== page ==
Kuangxiang Railway Accident

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The railway accident Kuangxiang ( Chinese  沪杭铁路列车相撞事故 , Jap. 上海列車事故 , Shanghai Ressha Jiko , "railway accident in Shanghai") was a head-on collision between two passenger trains on March 24, 1988 at the station of Kuangxiang ( Chinese  匡巷站 , Pinyin Kuāngxiàng Zhàn ), a suburb of Shanghai . At least 29 people died and 99 were injured. Many Japanese students were among the victims. The accident led Japanese families to file damages against the Chinese State Railways .

Starting position

During this time, the demand for rail transport in China increased rapidly, which is why the rail infrastructure was quickly upgraded. In the course of these retrofits, there had already been railway accidents in advance . Because of this, after the Qiewu railway accident of January 24, 1988, in which 88 people died, the Railway Minister Ding Guangen ( 丁关根 , Dīng Guāngēn , 1929-2012) resigned by resolution of the National People's Congress of March 12, 1988 . In addition, at that time the railway did not yet have a train control system that would trigger an emergency brake when crossing a signal indicating “stop” .

The number 311 train came from Shanghai and headed for Hangzhou . A large group of students from the Middle and High Schools of Art in Kōchi , Japan traveled on the train . It consisted of 179 students accompanied by their teachers, a doctor and tour guides of the travel company Nihon Kōtsūsha ( 日本 交通 公社 , today: "JTB Corporation"), a total of 193 people. The tour group crossed over to Osaka Port in the evening and flew from Osaka-Itami Airport to Shanghai-Hongqiao Airport on the Chinese mainland the following day . On the same day, they continued their journey from Shanghai Railway Station to Suzhou for sightseeing . On the day of the accident, the tour group boarded express train No. 311 at Suzhou station at 1:20 p.m. local time, which was supposed to take them to Nanjing . In the terminal station Shanghai West he changed the direction of travel, for which the engine off and was docked back at the previous end of the train, so the train could leave after Nanxiang.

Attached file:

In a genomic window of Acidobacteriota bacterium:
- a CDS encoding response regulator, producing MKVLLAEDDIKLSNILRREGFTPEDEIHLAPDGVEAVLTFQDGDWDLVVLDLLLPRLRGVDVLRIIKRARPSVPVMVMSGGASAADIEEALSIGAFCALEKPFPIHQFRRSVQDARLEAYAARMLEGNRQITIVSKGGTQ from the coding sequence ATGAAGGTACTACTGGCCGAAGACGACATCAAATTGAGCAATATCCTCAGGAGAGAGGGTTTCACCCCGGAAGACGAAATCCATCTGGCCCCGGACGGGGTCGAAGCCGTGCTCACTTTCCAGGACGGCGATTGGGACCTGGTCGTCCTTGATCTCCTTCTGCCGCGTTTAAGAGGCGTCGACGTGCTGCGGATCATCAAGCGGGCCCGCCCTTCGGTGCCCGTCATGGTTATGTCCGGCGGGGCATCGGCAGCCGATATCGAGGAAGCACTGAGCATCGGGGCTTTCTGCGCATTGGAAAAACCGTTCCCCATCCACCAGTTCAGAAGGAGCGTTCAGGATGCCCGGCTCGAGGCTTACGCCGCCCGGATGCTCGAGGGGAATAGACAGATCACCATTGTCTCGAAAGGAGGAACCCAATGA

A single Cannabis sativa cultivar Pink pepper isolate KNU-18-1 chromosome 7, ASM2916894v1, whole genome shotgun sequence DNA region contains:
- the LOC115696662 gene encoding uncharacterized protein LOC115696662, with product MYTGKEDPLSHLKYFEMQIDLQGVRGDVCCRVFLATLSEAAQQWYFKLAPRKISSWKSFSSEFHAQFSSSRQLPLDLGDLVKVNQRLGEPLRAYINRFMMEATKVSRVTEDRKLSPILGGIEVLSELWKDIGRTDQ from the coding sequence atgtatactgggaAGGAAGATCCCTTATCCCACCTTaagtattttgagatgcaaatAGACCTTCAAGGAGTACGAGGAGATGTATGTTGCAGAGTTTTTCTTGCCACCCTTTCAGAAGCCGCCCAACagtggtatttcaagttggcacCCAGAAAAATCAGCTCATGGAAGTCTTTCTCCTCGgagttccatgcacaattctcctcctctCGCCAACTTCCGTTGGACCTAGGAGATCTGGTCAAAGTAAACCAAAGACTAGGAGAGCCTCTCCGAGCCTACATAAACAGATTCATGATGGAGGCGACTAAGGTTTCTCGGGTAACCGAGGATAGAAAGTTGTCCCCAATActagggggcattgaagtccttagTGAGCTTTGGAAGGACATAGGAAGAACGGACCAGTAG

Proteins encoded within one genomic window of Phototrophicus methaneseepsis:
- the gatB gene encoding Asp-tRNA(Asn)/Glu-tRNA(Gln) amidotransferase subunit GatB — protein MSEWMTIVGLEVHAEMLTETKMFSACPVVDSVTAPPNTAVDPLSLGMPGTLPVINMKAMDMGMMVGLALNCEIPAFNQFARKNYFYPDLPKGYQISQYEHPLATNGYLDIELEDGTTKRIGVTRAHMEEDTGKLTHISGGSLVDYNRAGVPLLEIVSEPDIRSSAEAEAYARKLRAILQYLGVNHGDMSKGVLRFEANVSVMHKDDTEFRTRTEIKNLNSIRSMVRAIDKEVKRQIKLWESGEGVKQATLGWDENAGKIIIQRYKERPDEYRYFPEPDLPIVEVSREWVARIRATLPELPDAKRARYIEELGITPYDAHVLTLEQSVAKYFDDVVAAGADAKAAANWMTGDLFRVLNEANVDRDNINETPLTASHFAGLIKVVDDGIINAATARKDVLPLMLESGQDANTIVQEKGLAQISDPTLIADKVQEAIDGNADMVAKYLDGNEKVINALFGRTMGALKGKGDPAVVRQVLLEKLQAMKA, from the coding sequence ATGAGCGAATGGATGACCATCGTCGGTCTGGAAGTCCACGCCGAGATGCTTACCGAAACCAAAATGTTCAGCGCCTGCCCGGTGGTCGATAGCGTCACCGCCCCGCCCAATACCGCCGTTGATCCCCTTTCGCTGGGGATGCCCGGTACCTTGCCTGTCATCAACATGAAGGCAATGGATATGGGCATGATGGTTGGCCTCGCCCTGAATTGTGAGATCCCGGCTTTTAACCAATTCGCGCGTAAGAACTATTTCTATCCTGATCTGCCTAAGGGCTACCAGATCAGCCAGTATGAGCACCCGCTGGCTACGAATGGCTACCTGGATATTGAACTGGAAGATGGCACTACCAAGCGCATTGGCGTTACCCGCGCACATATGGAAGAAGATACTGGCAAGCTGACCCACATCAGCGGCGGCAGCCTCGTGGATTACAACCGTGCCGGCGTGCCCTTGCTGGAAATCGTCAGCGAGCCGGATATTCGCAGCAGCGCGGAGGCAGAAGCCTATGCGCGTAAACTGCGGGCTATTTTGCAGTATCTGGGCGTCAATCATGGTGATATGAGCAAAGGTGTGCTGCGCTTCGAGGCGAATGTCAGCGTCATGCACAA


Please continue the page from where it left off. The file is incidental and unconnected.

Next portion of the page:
In the opposite direction, the express train No. 208 drove from Changsha to Shanghai.

the accident

Train No. 311 then continued towards Hangzhou. In Kuangxiang station he ran over the exit signal showing "Halt" and at 3:20 pm collided head-on with the oncoming train from Changsha while still at the station exit .


Immediate consequences

At least 29 people died in the accident and at least 99 were injured. A significant number of those who died or were injured belonged to the Japanese tour group: 27 students and one teacher, Tetsuo Kawazoe, a kendo master and two-time winner of the All-Japanese Kendō Championships ( 全 日本 剣 道 選手 権 権 ), from the Japanese tour group died directly at the scene of the accident. A student died two days later from his injuries. No figures were published on the Chinese accident victims. The Japanese survivors of the accident traveled from Shanghai on a charter flight back to Kochi Airport on March 26th . Another day later, the bodies of the victims were also brought back to Kōchi on a charter flight.